Everything Everywhere has partnered with Barclaycard to “revolutionise” the way customer pay for high street goods, by launching the first commercial contactless mobile payment service
Everything Everywhere has partnered with Barclaycard to launch the first commercial contactless mobile payment service for high street items, which it claims is as significant as the launch of the first credit card 40 years ago.
The service, available from the second quarter, will allow Orange customers to use their handset to pay for goods in more than 40,000 retail locations across the UK, by waving it over a contactless reader.
Retailers already signed up include Pret a Manger, EAT, Little Chef and Co-Op. A number of transport companies will be added shortly it said, but this will not include the London Underground.
The service will not be available for T-Mobile customers, however.
Everything Everywhere said it is working with tier-one manufacturers for handsets to carry NFC technology, which will be available at launch. It refused to name partners, but Samsung and Nokia have already produced NFC ready handsets.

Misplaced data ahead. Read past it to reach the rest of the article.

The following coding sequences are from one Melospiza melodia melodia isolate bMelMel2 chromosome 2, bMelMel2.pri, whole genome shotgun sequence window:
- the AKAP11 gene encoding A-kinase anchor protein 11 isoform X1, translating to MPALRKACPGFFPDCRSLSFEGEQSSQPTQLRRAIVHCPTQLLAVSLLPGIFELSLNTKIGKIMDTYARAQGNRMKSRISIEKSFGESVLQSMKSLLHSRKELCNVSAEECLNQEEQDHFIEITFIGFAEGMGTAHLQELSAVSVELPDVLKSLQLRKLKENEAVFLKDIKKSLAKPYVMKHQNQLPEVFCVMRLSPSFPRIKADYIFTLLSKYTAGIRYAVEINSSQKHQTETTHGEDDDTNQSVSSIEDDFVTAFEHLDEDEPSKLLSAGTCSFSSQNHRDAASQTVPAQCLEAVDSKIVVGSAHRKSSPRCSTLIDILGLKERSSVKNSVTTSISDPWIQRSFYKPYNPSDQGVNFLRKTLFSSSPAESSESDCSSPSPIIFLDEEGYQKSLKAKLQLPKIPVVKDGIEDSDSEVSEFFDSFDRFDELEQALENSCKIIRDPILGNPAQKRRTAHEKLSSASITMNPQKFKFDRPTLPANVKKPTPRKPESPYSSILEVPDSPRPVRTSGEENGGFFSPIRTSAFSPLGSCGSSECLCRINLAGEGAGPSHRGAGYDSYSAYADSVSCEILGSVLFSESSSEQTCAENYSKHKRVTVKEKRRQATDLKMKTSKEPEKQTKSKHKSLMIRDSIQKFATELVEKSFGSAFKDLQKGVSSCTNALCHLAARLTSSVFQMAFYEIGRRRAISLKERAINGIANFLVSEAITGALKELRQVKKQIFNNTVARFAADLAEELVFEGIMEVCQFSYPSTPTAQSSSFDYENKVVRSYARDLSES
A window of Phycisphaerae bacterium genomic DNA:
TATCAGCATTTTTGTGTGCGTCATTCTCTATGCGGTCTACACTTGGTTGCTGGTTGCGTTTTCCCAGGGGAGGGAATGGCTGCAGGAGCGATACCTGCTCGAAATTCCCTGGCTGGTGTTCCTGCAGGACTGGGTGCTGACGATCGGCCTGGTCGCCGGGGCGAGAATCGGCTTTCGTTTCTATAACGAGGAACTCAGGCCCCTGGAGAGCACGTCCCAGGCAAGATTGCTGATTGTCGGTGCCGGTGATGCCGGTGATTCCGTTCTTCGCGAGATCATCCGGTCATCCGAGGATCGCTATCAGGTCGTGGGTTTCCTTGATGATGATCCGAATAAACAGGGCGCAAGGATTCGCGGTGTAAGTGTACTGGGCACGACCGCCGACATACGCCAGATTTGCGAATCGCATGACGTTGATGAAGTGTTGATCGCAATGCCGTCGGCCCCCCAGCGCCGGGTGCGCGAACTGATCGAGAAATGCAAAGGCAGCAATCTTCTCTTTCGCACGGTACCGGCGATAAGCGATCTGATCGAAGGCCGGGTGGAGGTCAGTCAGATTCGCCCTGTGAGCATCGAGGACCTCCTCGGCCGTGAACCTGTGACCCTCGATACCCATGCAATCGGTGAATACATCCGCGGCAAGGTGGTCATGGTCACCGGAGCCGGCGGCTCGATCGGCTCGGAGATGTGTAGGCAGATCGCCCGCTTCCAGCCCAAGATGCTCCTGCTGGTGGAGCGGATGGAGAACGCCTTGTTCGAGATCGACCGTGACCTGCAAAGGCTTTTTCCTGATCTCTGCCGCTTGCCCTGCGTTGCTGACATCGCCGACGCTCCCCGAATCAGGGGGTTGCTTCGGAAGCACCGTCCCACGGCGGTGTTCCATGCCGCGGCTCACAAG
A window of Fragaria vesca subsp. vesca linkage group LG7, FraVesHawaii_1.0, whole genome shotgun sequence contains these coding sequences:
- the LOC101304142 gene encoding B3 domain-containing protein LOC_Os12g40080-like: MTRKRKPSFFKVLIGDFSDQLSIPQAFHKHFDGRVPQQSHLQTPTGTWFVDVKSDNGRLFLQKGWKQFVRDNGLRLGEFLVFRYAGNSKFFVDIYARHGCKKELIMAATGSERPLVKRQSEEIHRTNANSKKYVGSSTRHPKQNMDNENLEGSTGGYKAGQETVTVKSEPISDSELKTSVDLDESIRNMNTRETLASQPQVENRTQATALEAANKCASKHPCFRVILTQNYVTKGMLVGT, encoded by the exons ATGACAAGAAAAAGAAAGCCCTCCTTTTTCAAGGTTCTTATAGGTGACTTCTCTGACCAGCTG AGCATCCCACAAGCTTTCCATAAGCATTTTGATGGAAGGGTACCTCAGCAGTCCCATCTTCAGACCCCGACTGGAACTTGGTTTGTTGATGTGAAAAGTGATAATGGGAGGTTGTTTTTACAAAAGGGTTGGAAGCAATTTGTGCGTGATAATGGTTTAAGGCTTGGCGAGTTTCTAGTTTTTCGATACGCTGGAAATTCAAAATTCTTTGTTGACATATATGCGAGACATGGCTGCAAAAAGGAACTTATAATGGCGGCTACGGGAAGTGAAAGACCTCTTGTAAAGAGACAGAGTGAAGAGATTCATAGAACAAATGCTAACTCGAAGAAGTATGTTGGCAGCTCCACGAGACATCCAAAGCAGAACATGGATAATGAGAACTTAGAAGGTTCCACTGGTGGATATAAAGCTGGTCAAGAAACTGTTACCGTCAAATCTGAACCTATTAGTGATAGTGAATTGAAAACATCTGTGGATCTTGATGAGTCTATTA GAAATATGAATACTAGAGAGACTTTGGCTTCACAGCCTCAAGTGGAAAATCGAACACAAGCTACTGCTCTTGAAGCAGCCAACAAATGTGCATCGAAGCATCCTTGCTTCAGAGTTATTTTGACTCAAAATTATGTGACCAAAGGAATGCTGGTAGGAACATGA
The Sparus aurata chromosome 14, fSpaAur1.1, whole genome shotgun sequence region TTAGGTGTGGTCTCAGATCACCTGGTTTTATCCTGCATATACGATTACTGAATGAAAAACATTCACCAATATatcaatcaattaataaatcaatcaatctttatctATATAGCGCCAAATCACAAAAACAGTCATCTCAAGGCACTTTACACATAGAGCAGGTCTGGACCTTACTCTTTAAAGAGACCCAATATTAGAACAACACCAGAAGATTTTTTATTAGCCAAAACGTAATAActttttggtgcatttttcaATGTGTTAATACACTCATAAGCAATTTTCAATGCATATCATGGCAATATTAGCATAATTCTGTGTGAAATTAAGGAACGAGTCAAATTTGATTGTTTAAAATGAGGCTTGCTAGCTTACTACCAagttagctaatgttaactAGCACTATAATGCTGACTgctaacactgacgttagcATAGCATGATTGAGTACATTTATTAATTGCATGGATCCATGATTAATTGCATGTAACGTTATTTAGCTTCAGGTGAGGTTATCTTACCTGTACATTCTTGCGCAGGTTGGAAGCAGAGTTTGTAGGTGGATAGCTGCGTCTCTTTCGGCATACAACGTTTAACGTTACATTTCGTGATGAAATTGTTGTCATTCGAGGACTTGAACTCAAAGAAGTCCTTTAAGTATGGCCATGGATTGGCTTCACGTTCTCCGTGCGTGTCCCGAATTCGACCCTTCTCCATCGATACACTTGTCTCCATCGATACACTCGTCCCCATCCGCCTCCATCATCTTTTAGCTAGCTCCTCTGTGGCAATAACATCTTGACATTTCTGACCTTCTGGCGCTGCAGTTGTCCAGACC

The service will be available to both prepay and contract customers.
Customer will require an Orange credit card, or Barclays credit or debit card to top up their NFC account, which they must register to the device.
Customers can manage their accounts online through the MyBarclaycard website, as well as view up to 30 days transaction history from the handset. Users can also add a security pin to be entered prior to making a transaction.
Everything Everywhere chief development officer Gerry McQuade said: “This is the beginning of a revolution in how we pay for things on the high street. It’s a cultural shift that is as important as the launch of the personal credit card or ATMs.
“We’re making something that’s been talked about for many years a reality and, very soon, using your mobile to buy a sandwich, a cinema ticket or, in time, even something bigger like a computer will simply be the norm.
“This is part of our wider strategy to re-define what people use their mobiles for, with mobile payments being the start.”